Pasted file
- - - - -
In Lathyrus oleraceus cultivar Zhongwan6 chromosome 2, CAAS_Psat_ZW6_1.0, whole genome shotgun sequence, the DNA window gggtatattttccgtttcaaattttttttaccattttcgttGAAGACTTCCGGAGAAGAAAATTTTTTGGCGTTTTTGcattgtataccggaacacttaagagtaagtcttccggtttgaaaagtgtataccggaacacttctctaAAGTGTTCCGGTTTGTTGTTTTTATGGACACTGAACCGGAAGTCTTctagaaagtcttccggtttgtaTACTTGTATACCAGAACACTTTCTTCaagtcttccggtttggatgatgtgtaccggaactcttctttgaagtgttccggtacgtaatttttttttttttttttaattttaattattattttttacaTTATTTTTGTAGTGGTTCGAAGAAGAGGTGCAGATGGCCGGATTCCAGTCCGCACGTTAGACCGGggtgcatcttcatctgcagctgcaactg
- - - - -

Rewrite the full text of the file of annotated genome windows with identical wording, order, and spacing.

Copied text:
In Lathyrus oleraceus cultivar Zhongwan6 chromosome 2, CAAS_Psat_ZW6_1.0, whole genome shotgun sequence, the DNA window gggtatattttccgtttcaaattttttttaccattttcgttGAAGACTTCCGGAGAAGAAAATTTTTTGGCGTTTTTGcattgtataccggaacacttaagagtaagtcttccggtttgaaaagtgtataccggaacacttctctaAAGTGTTCCGGTTTGTTGTTTTTATGGACACTGAACCGGAAGTCTTctagaaagtcttccggtttgtaTACTTGTATACCAGAACACTTTCTTCaagtcttccggtttggatgatgtgtaccggaactcttctttgaagtgttccggtacgtaatttttttttttttttttaattttaattattattttttacaTTATTTTTGTAGTGGTTCGAAGAAGAGGTGCAGATGGCCGGATTCCAGTCCGCACGTTAGACCGGggtgcatcttcatctgcagctgcaactg